Anger is the blood coursing through the veins of the American electorate this season, and not long ago I tapped into it myself. It was the knife attack in a shopping mall in St. Cloud, Minnesota, that got me. I am from that part of the world, and so is my wife and much of our family. San Bernardino, Orlando, Boston, New York, Nice, Paris: I have mourned the terrorist attacks there and elsewhere, but I did not feel them in the same visceral way. I have, I suppose, drawn an invisible mental shield around my people, and told myself: Surely, everyone in the Minnesota Twins fanbase is safe.
The attacker, Dahir Adan, had lived for a time in Fargo, North Dakota. This jarred me. That is my home state, and never before had I heard the words terrorist and North Dakota in the same sentence. My own personal Lake Wobegon, which I suppose I carry around with me wherever I live, felt violated, changed, at war. I do not want Lake Wobegon to be at war. I want it to be a still point in a turning violent world, where at least in my imagination people go on peacefully drinking Labatt beer in ice-fishing shacks and are invaded by no force more dangerous than the Green Bay Packers.
But it is not. This made me angry. I felt listening to my car radio a thousand miles away that my people had been attacked, and attacked by them, from outside. And so the anger in the blood of the American electorate entered into my blood too, and coursed through my veins as I picked my way through traffic. Minnesotans are famed for being nice, but at that moment I felt anything but.
Anger is an ambiguous emotion in Christian thought. Thomas Aquinas asks in his Summa whether it is sinful to be angry, and his answer is that it is not (II-II.158). It is, he says, “a passion of the sensitive appetite,” and gives its name to this appetite’s “irascible power.” Thomas does not mean by this the kind of irascibility that I take on when I have not yet had my morning coffee, but rather the spirited determination to do the good in the face of obstacles and foes. Its face is not my early-morning grumpyface, but the famous photo of Winston Churchill as the bulldog of Britain, determined to face down the wicked and powerful Nazis come what may. This irascible spirit, Thomas thinks, is right and proper, for we live in a world in which the “difficult good” is opposed by powerful enemies. It is right to be angry at injustice, at the powers that seek to kill and oppress and destroy. This righteous anger lifts us up off our feet and drives us onward to do battle, irascible and determined, with these wicked powers.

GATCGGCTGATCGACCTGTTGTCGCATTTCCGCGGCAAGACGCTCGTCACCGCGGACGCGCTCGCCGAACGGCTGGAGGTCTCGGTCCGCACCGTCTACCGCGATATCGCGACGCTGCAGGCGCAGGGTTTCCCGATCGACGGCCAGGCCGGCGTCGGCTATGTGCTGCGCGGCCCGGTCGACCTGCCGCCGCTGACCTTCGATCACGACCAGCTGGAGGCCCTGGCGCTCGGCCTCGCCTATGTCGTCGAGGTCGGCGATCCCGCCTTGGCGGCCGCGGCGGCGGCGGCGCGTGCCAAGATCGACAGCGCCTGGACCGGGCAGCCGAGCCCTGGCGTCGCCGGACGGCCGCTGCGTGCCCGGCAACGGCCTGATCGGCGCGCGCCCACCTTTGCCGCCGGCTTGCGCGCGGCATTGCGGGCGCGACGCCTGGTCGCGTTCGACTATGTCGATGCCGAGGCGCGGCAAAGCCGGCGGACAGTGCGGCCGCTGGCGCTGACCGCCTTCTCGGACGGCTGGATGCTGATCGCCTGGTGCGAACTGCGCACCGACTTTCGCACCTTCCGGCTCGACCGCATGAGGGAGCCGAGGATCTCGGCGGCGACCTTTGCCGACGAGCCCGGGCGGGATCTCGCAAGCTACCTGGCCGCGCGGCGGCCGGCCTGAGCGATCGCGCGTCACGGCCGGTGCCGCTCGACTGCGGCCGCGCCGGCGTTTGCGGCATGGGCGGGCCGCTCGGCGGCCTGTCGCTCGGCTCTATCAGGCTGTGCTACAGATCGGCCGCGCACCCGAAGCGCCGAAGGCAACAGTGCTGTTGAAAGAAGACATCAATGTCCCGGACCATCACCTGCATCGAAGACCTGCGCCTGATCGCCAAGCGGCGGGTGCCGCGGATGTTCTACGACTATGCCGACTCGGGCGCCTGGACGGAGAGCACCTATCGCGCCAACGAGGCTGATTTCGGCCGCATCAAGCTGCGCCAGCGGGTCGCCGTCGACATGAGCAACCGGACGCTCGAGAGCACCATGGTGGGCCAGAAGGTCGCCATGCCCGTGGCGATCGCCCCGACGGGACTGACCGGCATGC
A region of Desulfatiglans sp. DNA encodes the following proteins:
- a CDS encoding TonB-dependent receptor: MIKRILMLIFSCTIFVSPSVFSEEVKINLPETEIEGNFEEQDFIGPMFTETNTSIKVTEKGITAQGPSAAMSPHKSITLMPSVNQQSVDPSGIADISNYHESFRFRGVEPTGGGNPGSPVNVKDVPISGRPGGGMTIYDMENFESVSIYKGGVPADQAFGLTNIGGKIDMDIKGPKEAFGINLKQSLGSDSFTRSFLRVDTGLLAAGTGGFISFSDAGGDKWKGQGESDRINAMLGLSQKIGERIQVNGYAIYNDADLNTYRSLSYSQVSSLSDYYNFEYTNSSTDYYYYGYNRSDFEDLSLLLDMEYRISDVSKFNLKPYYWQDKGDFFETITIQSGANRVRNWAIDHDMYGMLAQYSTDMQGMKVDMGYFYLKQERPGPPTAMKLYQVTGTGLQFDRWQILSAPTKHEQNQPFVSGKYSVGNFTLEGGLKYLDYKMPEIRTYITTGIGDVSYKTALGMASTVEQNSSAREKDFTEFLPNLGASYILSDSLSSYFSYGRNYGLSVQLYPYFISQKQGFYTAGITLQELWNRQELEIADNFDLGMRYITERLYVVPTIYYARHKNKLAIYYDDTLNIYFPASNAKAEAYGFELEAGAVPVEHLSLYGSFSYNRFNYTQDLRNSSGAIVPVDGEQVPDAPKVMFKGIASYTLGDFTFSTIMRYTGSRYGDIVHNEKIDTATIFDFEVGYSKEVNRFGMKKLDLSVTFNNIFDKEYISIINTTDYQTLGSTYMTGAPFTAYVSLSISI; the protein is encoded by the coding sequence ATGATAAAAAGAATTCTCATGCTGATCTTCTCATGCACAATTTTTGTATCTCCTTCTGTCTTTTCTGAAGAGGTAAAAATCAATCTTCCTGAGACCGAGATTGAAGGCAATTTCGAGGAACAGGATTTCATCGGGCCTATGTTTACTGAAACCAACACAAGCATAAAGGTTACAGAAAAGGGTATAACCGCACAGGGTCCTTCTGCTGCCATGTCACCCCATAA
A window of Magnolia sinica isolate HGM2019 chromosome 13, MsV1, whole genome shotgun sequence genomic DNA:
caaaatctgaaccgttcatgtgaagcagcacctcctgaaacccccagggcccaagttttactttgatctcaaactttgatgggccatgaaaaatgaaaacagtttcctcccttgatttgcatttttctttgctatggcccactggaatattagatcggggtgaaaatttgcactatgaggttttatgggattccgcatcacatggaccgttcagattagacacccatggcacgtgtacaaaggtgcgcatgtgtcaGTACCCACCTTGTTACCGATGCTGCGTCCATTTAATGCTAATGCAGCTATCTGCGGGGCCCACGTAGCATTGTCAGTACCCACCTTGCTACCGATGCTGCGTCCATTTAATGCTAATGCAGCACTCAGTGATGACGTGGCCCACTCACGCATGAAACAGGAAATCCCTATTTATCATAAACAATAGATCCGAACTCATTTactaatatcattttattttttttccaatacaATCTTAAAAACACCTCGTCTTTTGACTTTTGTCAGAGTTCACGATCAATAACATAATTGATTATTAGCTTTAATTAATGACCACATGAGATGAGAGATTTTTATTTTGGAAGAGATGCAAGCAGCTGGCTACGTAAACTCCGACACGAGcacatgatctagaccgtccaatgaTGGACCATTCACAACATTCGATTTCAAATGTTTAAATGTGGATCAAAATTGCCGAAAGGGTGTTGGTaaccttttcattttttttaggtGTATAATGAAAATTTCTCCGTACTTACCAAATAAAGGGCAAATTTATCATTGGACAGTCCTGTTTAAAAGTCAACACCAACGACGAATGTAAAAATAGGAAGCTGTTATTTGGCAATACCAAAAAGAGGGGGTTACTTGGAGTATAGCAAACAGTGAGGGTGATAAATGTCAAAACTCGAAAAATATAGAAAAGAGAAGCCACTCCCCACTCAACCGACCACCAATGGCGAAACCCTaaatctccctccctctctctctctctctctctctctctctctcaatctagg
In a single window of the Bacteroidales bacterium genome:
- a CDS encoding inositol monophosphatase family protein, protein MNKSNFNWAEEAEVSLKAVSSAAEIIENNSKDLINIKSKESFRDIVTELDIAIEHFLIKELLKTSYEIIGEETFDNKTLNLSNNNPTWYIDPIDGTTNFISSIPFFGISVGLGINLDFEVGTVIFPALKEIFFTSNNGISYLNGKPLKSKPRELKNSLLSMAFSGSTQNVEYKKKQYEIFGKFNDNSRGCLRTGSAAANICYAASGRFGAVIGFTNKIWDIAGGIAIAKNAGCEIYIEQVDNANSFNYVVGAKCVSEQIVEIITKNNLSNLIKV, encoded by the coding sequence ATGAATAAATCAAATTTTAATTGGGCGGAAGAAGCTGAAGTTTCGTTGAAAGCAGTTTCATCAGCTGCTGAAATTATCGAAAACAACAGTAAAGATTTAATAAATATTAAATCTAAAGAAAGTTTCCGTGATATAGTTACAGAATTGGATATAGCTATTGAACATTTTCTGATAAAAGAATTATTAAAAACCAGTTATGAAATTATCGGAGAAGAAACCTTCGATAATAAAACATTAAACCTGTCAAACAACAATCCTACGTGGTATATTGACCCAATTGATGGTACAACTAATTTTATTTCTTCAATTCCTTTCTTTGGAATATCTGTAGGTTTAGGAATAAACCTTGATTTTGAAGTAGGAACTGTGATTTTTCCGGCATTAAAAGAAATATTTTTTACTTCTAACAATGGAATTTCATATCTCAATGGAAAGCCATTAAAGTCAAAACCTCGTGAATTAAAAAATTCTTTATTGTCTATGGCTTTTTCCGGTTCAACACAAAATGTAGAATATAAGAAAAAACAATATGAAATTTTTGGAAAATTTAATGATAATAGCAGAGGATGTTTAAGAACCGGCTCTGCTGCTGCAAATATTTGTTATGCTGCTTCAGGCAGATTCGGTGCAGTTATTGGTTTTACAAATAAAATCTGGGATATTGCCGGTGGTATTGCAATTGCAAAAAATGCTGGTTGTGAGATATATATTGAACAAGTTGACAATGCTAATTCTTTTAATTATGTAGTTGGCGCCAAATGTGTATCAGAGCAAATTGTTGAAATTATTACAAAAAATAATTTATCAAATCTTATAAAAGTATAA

Yet the Christian tradition does not give anger an unqualified embrace. “Be angry, yet do not sin,” St. Paul writes to the Ephesians (4:26). Wrath is listed by the tradition among the Seven Deadly Sins, meaning that they are “mortal sins” that by their nature represent the will’s turning from God to embrace wickedness, which leads only to death. Aquinas explains that anger becomes sinful when it goes beyond the bounds set by “right reason,” which are the boundaries of justice and love. It is good and right to become angry at real injustices, but wrong to ascribe all kinds of fantastic and lurid forms of wickedness to those who have wronged us. It is right to become angry at wrongdoers, but wrong to go on to ascribe the same guilt to whomever happens to look like or associate with the guilty. It is good and right to desire strongly that justice be done and seek it with gusto, but wrong to desire the destruction, suffering, and damnation of the guilty.